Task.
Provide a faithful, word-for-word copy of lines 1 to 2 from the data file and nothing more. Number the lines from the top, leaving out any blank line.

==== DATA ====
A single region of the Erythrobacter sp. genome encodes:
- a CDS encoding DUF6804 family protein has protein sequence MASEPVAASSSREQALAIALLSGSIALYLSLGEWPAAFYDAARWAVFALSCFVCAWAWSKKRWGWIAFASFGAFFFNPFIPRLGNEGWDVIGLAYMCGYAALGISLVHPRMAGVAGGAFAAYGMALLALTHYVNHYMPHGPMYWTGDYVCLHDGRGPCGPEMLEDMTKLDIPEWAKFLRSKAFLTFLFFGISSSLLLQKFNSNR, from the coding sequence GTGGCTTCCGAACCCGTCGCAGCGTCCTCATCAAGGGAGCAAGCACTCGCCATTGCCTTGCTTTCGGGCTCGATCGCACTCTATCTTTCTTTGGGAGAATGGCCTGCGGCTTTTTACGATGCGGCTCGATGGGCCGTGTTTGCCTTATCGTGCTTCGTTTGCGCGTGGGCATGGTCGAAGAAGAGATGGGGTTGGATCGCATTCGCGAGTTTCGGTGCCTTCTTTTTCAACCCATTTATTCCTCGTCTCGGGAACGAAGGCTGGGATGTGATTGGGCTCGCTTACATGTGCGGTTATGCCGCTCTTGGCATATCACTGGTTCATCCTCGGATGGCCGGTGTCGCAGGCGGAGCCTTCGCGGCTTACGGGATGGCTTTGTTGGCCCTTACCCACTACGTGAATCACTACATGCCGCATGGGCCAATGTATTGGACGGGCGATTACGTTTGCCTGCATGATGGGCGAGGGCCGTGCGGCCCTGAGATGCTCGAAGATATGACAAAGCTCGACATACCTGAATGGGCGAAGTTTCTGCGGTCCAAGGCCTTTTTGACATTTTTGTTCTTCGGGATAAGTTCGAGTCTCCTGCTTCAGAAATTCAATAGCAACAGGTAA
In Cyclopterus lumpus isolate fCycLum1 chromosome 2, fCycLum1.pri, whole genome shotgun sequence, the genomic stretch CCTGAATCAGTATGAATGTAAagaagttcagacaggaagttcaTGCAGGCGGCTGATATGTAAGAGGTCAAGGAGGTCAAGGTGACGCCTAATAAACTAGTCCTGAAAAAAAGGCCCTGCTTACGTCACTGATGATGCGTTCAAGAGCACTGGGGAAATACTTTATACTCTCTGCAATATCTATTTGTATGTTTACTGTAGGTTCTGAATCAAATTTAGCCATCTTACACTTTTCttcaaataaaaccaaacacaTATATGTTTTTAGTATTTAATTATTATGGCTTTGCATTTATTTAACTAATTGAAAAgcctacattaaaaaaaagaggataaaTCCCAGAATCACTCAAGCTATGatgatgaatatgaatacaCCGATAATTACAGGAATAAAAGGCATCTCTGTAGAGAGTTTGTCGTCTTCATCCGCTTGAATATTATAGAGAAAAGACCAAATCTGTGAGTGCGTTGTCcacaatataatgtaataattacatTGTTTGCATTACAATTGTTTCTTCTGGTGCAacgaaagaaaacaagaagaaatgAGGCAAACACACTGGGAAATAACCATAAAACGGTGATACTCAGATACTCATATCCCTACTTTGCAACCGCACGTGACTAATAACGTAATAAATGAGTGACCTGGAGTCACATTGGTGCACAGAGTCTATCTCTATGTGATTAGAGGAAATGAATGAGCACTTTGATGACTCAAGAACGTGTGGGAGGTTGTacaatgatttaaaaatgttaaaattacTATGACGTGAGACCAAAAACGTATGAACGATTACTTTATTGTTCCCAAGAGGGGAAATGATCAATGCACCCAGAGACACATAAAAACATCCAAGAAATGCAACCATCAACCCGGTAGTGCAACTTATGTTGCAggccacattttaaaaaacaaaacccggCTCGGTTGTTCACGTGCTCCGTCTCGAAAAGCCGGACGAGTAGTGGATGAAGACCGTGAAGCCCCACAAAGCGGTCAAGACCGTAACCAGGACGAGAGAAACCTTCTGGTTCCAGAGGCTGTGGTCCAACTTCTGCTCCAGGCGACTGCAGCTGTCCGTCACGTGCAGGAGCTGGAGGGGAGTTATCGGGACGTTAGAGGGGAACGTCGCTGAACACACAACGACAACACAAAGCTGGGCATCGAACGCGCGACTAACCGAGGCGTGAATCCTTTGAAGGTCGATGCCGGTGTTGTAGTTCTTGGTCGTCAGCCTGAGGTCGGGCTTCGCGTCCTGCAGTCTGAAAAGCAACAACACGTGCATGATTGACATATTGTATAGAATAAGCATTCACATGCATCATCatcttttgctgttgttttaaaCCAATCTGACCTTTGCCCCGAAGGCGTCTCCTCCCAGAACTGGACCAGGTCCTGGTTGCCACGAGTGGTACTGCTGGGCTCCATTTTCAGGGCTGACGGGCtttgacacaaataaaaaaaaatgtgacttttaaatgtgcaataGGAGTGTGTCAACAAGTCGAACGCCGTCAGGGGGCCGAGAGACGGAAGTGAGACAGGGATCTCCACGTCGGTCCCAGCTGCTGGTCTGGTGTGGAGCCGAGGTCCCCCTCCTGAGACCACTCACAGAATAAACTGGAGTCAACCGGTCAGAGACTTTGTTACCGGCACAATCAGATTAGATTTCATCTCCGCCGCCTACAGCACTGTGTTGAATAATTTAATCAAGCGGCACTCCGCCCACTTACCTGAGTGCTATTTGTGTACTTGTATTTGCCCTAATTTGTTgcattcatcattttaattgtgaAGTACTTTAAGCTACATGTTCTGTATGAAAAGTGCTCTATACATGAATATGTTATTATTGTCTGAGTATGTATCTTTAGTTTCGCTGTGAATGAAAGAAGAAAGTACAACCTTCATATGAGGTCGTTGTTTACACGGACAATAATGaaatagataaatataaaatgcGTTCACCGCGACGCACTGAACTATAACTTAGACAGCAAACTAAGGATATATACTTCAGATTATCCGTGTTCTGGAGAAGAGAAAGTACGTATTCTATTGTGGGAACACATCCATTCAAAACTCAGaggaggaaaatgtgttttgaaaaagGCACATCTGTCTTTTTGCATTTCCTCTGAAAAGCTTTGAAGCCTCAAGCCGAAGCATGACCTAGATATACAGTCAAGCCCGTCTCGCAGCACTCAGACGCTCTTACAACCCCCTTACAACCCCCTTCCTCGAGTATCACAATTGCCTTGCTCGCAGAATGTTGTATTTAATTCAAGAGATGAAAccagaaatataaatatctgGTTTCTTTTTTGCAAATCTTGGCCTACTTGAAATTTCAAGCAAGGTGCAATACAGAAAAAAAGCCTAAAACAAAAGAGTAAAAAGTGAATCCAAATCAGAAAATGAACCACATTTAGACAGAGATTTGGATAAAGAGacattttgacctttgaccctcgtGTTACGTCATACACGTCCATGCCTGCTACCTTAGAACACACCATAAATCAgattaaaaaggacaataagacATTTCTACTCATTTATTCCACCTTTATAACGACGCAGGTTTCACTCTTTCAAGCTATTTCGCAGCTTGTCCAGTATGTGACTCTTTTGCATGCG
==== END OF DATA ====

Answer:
A single region of the Erythrobacter sp. genome encodes:
- a CDS encoding DUF6804 family protein has protein sequence MASEPVAASSSREQALAIALLSGSIALYLSLGEWPAAFYDAARWAVFALSCFVCAWAWSKKRWGWIAFASFGAFFFNPFIPRLGNEGWDVIGLAYMCGYAALGISLVHPRMAGVAGGAFAAYGMALLALTHYVNHYMPHGPMYWTGDYVCLHDGRGPCGPEMLEDMTKLDIPEWAKFLRSKAFLTFLFFGISSSLLLQKFNSNR, from the coding sequence GTGGCTTCCGAACCCGTCGCAGCGTCCTCATCAAGGGAGCAAGCACTCGCCATTGCCTTGCTTTCGGGCTCGATCGCACTCTATCTTTCTTTGGGAGAATGGCCTGCGGCTTTTTACGATGCGGCTCGATGGGCCGTGTTTGCCTTATCGTGCTTCGTTTGCGCGTGGGCATGGTCGAAGAAGAGATGGGGTTGGATCGCATTCGCGAGTTTCGGTGCCTTCTTTTTCAACCCATTTATTCCTCGTCTCGGGAACGAAGGCTGGGATGTGATTGGGCTCGCTTACATGTGCGGTTATGCCGCTCTTGGCATATCACTGGTTCATCCTCGGATGGCCGGTGTCGCAGGCGGAGCCTTCGCGGCTTACGGGATGGCTTTGTTGGCCCTTACCCACTACGTGAATCACTACATGCCGCATGGGCCAATGTATTGGACGGGCGATTACGTTTGCCTGCATGATGGGCGAGGGCCGTGCGGCCCTGAGATGCTCGAAGATATGACAAAGCTCGACATACCTGAATGGGCGAAGTTTCTGCGGTCCAAGGCCTTTTTGACATTTTTGTTCTTCGGGATAAGTTCGAGTCTCCTGCTTCAGAAATTCAATAGCAACAGGTAA